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Editorial: U.S., China must end quagmire through constructive dialogue

  • May 12, 2019
  • , The Japan News , 7:46 p.m.
  • English Press

The Yomiuri Shimbun


This is a grave situation that will jeopardize the prospects of the global economy. The United States and China must resume negotiations at an early date and end the quagmire of sanctions and retaliation.


U.S.-China ministerial-level trade talks ended without any developments. While the talks were being held, the United States raised punitive tariffs on $200 billion (about ¥22 trillion) worth of Chinese goods from 10 percent to 25 percent. Washington also began procedures to expand the tariffs to all goods imported from China.


In response, China has announced a policy to introduce retaliatory measures.


The intensifying U.S.-China conflict will stagnate the flow of global trade and investment, and invite market instability. These two countries, which both lead the world, need to immediately put an end to the critical situation in which they are imposing high tariffs on each other’s goods.


They should continue to persistently search for a way to solve the situation through dialogue.


The United States and China are economically in a close relationship of mutual dependence in such fields as trade and finance. The troubles of the other country bounce back on one’s own. They must mutually realize that there is no winner in a trade war.


The trade negotiations are experiencing rough going because Washington and Beijing not only have trade friction, but are also in a battle over supremacy in advanced technologies and security. The United States strongly demands that China review its system for providing subsidies to domestic industries, claiming it hinders free competition with foreign firms.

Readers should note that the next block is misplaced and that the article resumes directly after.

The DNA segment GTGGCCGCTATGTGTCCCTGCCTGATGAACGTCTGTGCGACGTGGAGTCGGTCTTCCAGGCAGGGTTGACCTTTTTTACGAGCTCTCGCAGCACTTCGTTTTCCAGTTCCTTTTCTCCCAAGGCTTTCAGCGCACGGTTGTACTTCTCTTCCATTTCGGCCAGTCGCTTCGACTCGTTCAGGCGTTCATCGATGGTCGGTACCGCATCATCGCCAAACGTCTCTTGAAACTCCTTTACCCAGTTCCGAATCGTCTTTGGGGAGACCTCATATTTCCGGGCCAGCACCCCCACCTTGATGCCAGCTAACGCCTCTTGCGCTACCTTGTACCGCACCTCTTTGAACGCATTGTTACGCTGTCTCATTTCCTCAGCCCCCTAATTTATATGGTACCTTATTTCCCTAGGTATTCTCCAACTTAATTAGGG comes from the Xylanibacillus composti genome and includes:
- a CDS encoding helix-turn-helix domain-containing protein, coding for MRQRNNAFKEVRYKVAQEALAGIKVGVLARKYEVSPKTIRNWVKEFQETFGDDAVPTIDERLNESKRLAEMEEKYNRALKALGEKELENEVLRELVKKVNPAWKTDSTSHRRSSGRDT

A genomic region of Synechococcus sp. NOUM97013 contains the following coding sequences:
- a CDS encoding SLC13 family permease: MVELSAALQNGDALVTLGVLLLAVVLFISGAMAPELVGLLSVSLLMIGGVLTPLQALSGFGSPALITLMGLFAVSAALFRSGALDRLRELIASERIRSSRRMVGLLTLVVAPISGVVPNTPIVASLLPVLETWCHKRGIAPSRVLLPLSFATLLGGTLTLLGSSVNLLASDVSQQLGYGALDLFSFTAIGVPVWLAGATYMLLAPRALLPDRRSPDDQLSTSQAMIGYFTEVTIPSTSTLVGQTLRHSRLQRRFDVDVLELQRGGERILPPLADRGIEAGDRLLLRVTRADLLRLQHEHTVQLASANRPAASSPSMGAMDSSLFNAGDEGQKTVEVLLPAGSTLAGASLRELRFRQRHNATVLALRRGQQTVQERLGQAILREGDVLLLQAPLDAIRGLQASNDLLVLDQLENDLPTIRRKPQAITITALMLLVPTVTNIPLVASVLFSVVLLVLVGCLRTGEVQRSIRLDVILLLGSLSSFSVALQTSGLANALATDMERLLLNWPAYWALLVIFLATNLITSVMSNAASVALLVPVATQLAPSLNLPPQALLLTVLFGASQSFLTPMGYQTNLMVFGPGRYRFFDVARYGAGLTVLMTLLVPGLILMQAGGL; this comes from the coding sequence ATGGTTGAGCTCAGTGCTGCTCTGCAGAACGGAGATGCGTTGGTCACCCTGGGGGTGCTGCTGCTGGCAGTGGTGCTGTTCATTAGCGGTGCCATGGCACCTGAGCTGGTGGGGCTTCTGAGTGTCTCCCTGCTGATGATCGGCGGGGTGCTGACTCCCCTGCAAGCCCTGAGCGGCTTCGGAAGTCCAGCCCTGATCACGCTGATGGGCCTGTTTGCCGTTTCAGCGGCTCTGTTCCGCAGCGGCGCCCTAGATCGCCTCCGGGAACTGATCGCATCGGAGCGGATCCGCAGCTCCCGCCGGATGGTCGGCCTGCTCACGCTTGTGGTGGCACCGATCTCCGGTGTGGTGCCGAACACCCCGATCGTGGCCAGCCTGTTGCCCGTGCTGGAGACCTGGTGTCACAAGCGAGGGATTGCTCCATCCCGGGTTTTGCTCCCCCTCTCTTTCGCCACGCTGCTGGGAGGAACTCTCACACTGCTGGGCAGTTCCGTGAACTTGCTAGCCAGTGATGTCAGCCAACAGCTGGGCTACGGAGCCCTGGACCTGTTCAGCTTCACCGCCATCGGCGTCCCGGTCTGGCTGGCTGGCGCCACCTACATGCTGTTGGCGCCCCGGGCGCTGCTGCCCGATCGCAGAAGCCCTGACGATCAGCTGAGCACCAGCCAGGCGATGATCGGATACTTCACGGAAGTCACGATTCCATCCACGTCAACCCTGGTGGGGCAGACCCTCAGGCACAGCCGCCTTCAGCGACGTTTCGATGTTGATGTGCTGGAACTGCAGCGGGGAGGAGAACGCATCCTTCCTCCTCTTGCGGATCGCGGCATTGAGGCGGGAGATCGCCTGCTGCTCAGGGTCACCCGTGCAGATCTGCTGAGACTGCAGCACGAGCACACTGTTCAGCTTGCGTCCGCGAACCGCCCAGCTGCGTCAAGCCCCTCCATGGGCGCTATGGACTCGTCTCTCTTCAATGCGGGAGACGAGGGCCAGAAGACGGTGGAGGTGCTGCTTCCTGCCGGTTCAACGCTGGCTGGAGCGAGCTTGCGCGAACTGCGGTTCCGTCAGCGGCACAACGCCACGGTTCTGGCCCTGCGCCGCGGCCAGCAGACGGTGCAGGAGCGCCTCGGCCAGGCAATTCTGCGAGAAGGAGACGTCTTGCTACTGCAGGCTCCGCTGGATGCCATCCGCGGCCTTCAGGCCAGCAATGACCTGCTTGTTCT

This policy by China constitutes the bedrock of the country’s national strategy to nurture growing industry under government initiative. Particularly regarding the strengthening of the high-tech industry, Beijing probably cannot accede to U.S. demands because it is connected to the development of military technology.


Multinational approach needed


However, China is already the world’s second-largest economy. It cannot just benefit unilaterally from free trade in overseas markets, it also has a responsibility to create an environment for fair competition within the country and opening its market. It is imperative for China to give assurance to the United States that it will correct its policy to provide subsidies to state-owned enterprises.


The United States is also demanding China create a system for abiding by the terms of their agreement. Beijing should respond to the demand positively.


Washington is trying to force concessions from Beijing by using punitive tariffs as a tool to threaten that nation. It is also problematic that the United States takes such an attitude.


Just because China will not stop conducting unfair practices, that should never mean the United States is also allowed to ignore international rules.


If the United States makes light of the free trade system, which Washington itself has taken the lead in building up, the flow of goods and money will gradually dwindle, and the strength of the U.S. economy will be damaged.


If the United States will correct China’s practices, what it really should do is to cooperate with Japan and European nations to pressure Beijing within a multinational framework.


Japan must pay close attention to how the U.S.-China talks unfold. It is feared that Washington may strongly demand concessions from Tokyo by wielding punitive tariffs also in the Japan-U.S. trade negotiations.


To avoid causing turmoil like that created in the U.S.-China talks, it is important to have a series of constructive talks.


(From The Yomiuri Shimbun, May 12, 2019)

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